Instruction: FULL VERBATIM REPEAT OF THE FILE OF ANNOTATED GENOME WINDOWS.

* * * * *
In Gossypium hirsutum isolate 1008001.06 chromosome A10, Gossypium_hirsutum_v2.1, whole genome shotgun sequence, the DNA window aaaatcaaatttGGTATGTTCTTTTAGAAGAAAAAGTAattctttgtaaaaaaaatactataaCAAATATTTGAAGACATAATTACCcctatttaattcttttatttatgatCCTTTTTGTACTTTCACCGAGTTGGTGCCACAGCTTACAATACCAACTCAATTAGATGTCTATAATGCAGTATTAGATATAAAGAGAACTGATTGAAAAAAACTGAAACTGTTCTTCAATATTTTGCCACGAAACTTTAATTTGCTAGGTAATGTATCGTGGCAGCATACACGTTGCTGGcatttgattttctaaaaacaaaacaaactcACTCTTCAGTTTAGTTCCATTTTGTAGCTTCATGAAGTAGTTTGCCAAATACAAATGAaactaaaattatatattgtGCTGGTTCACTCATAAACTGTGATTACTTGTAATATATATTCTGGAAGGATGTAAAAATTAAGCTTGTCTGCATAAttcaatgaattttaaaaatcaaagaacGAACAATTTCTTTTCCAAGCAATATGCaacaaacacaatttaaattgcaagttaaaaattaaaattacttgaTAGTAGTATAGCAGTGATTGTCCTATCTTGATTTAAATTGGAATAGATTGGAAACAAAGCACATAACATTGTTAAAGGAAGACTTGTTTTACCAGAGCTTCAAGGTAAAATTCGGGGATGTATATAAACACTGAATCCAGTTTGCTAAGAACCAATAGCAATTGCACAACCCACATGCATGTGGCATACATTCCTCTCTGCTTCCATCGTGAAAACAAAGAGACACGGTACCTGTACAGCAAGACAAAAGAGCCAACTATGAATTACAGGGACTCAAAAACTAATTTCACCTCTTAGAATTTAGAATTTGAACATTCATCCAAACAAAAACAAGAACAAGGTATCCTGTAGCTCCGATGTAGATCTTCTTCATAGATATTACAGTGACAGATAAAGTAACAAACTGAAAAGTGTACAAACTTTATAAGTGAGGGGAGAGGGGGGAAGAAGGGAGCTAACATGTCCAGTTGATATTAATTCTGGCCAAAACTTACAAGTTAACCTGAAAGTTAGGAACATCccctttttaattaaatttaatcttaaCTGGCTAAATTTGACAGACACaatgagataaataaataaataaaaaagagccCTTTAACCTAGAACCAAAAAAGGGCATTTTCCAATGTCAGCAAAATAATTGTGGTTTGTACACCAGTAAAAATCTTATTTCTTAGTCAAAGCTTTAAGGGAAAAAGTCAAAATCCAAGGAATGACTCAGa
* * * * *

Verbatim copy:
In Gossypium hirsutum isolate 1008001.06 chromosome A10, Gossypium_hirsutum_v2.1, whole genome shotgun sequence, the DNA window aaaatcaaatttGGTATGTTCTTTTAGAAGAAAAAGTAattctttgtaaaaaaaatactataaCAAATATTTGAAGACATAATTACCcctatttaattcttttatttatgatCCTTTTTGTACTTTCACCGAGTTGGTGCCACAGCTTACAATACCAACTCAATTAGATGTCTATAATGCAGTATTAGATATAAAGAGAACTGATTGAAAAAAACTGAAACTGTTCTTCAATATTTTGCCACGAAACTTTAATTTGCTAGGTAATGTATCGTGGCAGCATACACGTTGCTGGcatttgattttctaaaaacaaaacaaactcACTCTTCAGTTTAGTTCCATTTTGTAGCTTCATGAAGTAGTTTGCCAAATACAAATGAaactaaaattatatattgtGCTGGTTCACTCATAAACTGTGATTACTTGTAATATATATTCTGGAAGGATGTAAAAATTAAGCTTGTCTGCATAAttcaatgaattttaaaaatcaaagaacGAACAATTTCTTTTCCAAGCAATATGCaacaaacacaatttaaattgcaagttaaaaattaaaattacttgaTAGTAGTATAGCAGTGATTGTCCTATCTTGATTTAAATTGGAATAGATTGGAAACAAAGCACATAACATTGTTAAAGGAAGACTTGTTTTACCAGAGCTTCAAGGTAAAATTCGGGGATGTATATAAACACTGAATCCAGTTTGCTAAGAACCAATAGCAATTGCACAACCCACATGCATGTGGCATACATTCCTCTCTGCTTCCATCGTGAAAACAAAGAGACACGGTACCTGTACAGCAAGACAAAAGAGCCAACTATGAATTACAGGGACTCAAAAACTAATTTCACCTCTTAGAATTTAGAATTTGAACATTCATCCAAACAAAAACAAGAACAAGGTATCCTGTAGCTCCGATGTAGATCTTCTTCATAGATATTACAGTGACAGATAAAGTAACAAACTGAAAAGTGTACAAACTTTATAAGTGAGGGGAGAGGGGGGAAGAAGGGAGCTAACATGTCCAGTTGATATTAATTCTGGCCAAAACTTACAAGTTAACCTGAAAGTTAGGAACATCccctttttaattaaatttaatcttaaCTGGCTAAATTTGACAGACACaatgagataaataaataaataaaaaagagccCTTTAACCTAGAACCAAAAAAGGGCATTTTCCAATGTCAGCAAAATAATTGTGGTTTGTACACCAGTAAAAATCTTATTTCTTAGTCAAAGCTTTAAGGGAAAAAGTCAAAATCCAAGGAATGACTCAGa